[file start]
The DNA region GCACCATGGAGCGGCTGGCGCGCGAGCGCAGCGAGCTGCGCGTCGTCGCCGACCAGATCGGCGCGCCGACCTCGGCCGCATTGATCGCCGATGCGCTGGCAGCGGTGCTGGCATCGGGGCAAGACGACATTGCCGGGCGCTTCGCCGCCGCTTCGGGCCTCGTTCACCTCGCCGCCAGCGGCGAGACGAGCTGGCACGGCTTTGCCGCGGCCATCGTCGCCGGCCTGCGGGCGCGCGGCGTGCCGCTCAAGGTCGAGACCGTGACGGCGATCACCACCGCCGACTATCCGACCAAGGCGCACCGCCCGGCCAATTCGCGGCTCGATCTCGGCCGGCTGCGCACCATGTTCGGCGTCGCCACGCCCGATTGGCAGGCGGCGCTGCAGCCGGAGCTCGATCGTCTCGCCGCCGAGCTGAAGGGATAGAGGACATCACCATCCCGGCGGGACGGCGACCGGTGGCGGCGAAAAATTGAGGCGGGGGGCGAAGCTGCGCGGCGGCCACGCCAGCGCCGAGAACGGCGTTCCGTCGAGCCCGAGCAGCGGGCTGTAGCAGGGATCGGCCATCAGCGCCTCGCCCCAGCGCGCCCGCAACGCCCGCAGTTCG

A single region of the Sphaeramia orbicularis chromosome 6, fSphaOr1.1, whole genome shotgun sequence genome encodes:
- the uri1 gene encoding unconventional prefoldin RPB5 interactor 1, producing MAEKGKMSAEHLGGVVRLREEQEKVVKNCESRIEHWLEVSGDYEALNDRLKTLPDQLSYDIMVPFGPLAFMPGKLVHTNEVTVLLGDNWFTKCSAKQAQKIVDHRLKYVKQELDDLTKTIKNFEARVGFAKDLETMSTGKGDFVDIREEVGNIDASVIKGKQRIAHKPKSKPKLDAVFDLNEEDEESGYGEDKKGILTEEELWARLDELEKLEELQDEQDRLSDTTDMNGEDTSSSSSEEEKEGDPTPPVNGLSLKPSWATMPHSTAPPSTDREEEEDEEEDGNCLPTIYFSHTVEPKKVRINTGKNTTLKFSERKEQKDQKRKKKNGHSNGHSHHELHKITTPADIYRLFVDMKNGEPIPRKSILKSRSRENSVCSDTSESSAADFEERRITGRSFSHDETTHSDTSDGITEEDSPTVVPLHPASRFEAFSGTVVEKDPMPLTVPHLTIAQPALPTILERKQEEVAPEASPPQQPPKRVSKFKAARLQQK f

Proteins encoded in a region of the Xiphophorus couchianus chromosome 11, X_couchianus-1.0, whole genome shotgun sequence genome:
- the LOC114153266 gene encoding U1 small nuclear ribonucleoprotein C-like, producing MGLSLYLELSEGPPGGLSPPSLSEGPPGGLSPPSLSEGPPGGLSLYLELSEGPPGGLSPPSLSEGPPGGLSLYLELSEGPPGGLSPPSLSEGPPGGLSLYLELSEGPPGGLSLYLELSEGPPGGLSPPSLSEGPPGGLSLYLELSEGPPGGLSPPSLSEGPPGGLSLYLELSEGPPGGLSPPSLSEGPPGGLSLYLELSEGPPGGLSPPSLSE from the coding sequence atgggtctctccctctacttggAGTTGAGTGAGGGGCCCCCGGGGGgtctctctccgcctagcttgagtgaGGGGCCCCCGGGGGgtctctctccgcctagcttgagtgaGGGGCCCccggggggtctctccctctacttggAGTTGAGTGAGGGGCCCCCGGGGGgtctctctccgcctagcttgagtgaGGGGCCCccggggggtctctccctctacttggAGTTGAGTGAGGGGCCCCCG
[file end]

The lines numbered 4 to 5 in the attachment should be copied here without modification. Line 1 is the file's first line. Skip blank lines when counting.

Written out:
Proteins encoded in a region of the Xiphophorus couchianus chromosome 11, X_couchianus-1.0, whole genome shotgun sequence genome:
- the LOC114153266 gene encoding U1 small nuclear ribonucleoprotein C-like, producing MGLSLYLELSEGPPGGLSPPSLSEGPPGGLSPPSLSEGPPGGLSLYLELSEGPPGGLSPPSLSEGPPGGLSLYLELSEGPPGGLSPPSLSEGPPGGLSLYLELSEGPPGGLSLYLELSEGPPGGLSPPSLSEGPPGGLSLYLELSEGPPGGLSPPSLSEGPPGGLSLYLELSEGPPGGLSPPSLSEGPPGGLSLYLELSEGPPGGLSPPSLSE from the coding sequence atgggtctctccctctacttggAGTTGAGTGAGGGGCCCCCGGGGGgtctctctccgcctagcttgagtgaGGGGCCCCCGGGGGgtctctctccgcctagcttgagtgaGGGGCCCccggggggtctctccctctacttggAGTTGAGTGAGGGGCCCCCGGGGGgtctctctccgcctagcttgagtgaGGGGCCCccggggggtctctccctctacttggAGTTGAGTGAGGGGCCCCCG